(Pocket-lint) - How many Apple devices to you own? One, two, three - maybe more? The chances are, whatever the number, it's not enough to get the full benefit from the Apple ecosystem.
This year's Worldwide Developer Conference (WWDC) has seen Apple announce a collection of new features in iOS 15, iPadOS 15, WatchOS 8 and MacOS 12 Monterey with a strong play towards convincing us that to get the most from what Apple does, we need to own more than just an iPhone, an iPad, or a Mac.
In previous years the presentation has been straightforward and focused with a simple breakdown of the new apps, what they do, and why you should care.
This year however Apple has had to deal with a new self-made issue. The technologies it has developed aren't just siloed within a single app or a single OS, but instead reach into the bowels of its various operating systems and various devices.
Everything is everywhere, all the time
There's a lot to take in, mainly because the days of just one operating system with a handful of siloed apps unable to talk to each other is well and truly over.
Now Apple apps are far reaching within the various operating systems Apple offers, and to get the most from everything, you'll need multiple devices showcasing multiple disciplines.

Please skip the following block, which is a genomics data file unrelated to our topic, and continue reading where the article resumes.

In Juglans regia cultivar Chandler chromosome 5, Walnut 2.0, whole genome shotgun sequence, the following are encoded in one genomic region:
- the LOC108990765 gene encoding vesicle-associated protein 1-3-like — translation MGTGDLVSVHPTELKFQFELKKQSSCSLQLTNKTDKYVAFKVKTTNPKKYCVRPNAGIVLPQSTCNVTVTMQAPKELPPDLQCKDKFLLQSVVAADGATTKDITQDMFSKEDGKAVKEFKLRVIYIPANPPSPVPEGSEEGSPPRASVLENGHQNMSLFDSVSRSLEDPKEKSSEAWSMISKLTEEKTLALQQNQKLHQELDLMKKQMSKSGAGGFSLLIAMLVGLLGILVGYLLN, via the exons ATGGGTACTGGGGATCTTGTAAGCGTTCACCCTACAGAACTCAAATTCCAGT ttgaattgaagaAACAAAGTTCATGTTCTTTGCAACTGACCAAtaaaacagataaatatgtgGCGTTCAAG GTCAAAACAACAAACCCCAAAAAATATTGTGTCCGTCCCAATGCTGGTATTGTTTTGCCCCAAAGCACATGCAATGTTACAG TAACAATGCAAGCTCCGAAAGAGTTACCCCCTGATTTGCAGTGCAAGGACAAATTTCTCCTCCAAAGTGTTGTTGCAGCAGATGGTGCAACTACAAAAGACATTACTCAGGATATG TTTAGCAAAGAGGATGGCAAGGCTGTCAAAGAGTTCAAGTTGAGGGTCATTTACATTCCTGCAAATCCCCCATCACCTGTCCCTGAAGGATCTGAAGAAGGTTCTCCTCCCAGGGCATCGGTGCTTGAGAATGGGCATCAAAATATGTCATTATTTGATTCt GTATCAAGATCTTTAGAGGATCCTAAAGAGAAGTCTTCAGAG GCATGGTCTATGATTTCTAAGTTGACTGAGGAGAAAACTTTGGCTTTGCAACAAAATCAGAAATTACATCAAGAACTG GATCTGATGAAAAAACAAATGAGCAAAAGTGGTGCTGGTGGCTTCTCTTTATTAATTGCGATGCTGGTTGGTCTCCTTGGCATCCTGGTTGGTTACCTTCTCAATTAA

Apple didn't just reveal one new feature limited to one new app or one device, but feature after feature that not only spread across multiple apps within the same operating system, but across multiple devices within the Apple family: Mac, iPad, iPhone, Apple Watch, or Apple TV.
A message here, appears there, a TV show watched with friends on the go now syncs back home, a photo liked on one device appears on another. All while the user seemingly has to do nothing out of the ordinary.
Apple will even let you go as far as letting you be notified when a family member's heart rate is suddenly elevated, although we're not sure we want to always know that, if you know what we mean.
The ecosystem is the key
As any Apple customer will know, Apple has always proudly talked about its ecosystem and the close ties between the numerous devices it makes, but at this year's virtual WWDC we saw it in full action and shoved to the front of the stage like some overzealous groupie keen to show their love for the band.
The new Universal Control feature showcases this beautifully.
It allows you to drag something from your iPad to your Mac or the iMac when they are all on your desk, all controlled via the same keyboard and mouse as if each device was merely an extension of the other.
Or the Safari browser's new ability to sync tabs instantly and seamlessly as you browse so you can jump between your multiple devices with ease.
And why focus so much on these types of features? Because Apple is not only letting you get the most out of the one device you're using at that exact moment, but at the same time keen to encourage you to use and own more devices to maximise what's possible.
That's no bad thing, but some might find by owning just one Apple device, they're missing out.